Wednesday, February 26, 2020

Tory "First Homes Proposal" will further decimate affordable housing

The UK Government’s First Homes Scheme will lead to fewer social and affordable housing.

Check out UNISON Housing Association branch motion to our National Delegate Conference.

"Conference notes the UK government consultation which opened on the 7th February 2020 over the new ‘First Homes’ housing policy. This proposal seeks to divert section 106 funds away from the provision of affordable homes and instead use it to offer discounts on new properties for purchase in England.

Conference notes that opposition to these proposals and its effects on building genuinely affordable and social rental homes has already been expressed by a wide cross-section of organisations including the Chartered Institute for Housing, National Housing Federation, Shelter and the Local Government Association.

Conference is concerned that the impact of these proposals would be to reduce the numbers of low cost social and affordable rental properties provided by housing associations and local authorities.

Conference is also concerned that like the Help to Buy scheme, the proposed policy will inflate sale prices at the expense of increasing supply. It will also likely help those on very high incomes who are not in housing need. According to the National Audit Office, 65,000 Help to Buy buyers, 31% of buyers, did not need the help of the scheme to get onto the housing ladder.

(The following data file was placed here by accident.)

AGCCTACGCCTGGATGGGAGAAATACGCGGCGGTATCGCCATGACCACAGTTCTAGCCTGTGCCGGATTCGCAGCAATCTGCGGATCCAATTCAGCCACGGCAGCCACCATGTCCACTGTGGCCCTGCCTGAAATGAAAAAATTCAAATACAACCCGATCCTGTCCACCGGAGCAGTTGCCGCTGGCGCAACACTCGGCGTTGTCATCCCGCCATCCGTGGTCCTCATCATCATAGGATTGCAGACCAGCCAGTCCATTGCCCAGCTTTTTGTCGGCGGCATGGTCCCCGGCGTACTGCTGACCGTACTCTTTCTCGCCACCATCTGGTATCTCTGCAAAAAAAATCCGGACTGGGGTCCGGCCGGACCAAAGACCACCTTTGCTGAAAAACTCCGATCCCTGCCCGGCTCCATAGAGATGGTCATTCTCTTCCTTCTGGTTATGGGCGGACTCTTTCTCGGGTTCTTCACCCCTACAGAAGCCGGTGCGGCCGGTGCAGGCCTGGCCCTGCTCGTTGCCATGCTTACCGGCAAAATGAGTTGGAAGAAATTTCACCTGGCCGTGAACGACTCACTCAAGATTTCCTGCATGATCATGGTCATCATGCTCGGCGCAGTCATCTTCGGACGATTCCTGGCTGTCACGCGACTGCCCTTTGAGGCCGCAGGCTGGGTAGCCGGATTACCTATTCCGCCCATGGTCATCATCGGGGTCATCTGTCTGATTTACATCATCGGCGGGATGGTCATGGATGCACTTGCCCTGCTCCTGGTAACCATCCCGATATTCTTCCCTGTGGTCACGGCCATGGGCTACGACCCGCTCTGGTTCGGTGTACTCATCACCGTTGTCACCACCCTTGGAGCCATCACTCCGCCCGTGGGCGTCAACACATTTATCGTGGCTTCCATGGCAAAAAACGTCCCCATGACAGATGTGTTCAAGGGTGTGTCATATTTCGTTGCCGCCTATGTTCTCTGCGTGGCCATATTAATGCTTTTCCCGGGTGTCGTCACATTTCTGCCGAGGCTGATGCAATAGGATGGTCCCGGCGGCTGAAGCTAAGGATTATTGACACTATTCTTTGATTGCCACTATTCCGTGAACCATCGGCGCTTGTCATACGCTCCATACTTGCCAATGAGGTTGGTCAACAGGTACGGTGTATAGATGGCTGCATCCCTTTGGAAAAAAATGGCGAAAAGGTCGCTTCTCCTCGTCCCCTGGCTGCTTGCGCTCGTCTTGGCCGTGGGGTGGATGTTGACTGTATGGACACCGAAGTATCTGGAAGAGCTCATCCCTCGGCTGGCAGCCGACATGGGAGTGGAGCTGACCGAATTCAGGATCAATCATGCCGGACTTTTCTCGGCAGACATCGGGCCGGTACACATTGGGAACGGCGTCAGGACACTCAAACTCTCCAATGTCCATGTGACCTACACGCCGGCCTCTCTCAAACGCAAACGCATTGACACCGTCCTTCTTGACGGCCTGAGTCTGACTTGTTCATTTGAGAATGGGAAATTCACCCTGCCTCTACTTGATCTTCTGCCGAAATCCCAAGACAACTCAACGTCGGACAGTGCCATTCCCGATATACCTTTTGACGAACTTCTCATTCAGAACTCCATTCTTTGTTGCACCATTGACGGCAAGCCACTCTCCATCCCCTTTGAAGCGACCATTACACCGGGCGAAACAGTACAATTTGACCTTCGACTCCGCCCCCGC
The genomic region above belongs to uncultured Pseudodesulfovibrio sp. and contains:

Furthermore, these proposals would hand over decision-making powers on the development of affordable homes to large housebuilding corporations, while restricting the ability of Local Authorities to use their planning policies to insist on genuinely affordable and social rented homes. We also believe that there are deep flaws in the implementation and legal enforcement of these proposals that could be exploited by large housebuilding corporations.

Conference believes that the ‘First Homes’ policy will damage the social housing sector and further endanger jobs, pay and conditions within the sector. Section 106 monies, though far from the ideal arrangement, are currently the predominant way to fund new affordable housing since the government slashed grants for social housing in 2010. This policy will see this money going to housebuilders and not to providers of affordable housing such as Housing Associations and Local Authorities.

Conference therefore calls on the NEC to:

• Add our voice to the wide range of those opposing these plans as they currently stand, highlighting the threat the proposals pose to ensuring our Housing Associations and Local Authorities can continue to expand the provision of affordable homes in the country.

• Work with Labour Link to raise this issue with MPs and Councillors to ensure their voices are also used to stop this damaging policy whether in the consultation or if a bill is presented to parliament.

• Continue our commitment to support real radical changes within this sector which would see funding for the construction of a new generation of social housing fit to meet the needs of the whole country; and promote UNISON’s Housing Manifesto: “Safe, decent and affordable homes for all”.

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